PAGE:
'We are of the opinion that a transfer of the common property by one of the co-owners in assertion of exclusive right in him-self, followed merely by possession by the iransferee for over twelve years, without knowledge or ouster of the other co-owner(s) cannot operate to bar altogether the rights of such other(s).'
Subramonian Poti, J. (as he then was) in the decision in Karthiyayani v. Utu Kallyani (AIR 1972 Ker 229), stated at para 7 thus:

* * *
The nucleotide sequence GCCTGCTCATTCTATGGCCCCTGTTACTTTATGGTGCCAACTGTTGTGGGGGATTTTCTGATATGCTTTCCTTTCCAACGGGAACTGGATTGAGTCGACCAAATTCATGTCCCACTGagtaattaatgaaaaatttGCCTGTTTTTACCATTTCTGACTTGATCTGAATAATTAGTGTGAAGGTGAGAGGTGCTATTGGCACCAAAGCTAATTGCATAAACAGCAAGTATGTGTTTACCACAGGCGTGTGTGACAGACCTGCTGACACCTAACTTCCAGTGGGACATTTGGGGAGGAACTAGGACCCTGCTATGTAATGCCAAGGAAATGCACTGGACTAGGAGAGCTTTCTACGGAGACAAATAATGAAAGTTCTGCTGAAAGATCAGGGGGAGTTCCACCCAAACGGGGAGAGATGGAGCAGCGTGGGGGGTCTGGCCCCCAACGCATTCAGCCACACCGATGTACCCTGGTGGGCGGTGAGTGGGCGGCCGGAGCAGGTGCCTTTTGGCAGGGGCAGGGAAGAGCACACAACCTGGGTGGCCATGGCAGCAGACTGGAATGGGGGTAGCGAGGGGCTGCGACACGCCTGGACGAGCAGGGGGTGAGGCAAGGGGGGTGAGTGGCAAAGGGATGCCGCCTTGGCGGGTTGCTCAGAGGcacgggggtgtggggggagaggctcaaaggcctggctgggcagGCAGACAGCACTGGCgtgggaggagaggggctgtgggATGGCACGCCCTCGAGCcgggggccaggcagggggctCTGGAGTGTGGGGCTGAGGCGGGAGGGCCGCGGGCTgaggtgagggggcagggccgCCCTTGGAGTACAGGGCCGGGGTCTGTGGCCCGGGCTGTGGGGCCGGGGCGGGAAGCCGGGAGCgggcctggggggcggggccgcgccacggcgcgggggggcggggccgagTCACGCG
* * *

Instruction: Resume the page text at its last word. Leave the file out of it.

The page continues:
'7. A co-owner of property can transfer his interest to any stranger and if he purports to transfer only his interest, the transferee coming into possession would not be holding adverse to the other co-owners. That is because in such a case it will be difficult to read an animus adverse to the co-owners not in possession. But where the co-owner purports to be entitled to transfer the property as if he is the sole owner and the transferee comes into possession, though the transfer will legally operate as a conveyance only of the interest of the alienating co-owner, possession of the transferee from the moment of transfer will be adverse to the other co-owners because it is with an animus to hold adversely that the transferee would come into possession of the property and would therefore be holding the property with a hostile animus thereafter. This position also seems to be not one which would call for a controversy.' the latter part of the observation does not appear to exclude the requirement of knowledge or ouster of the non-alienating co-owner.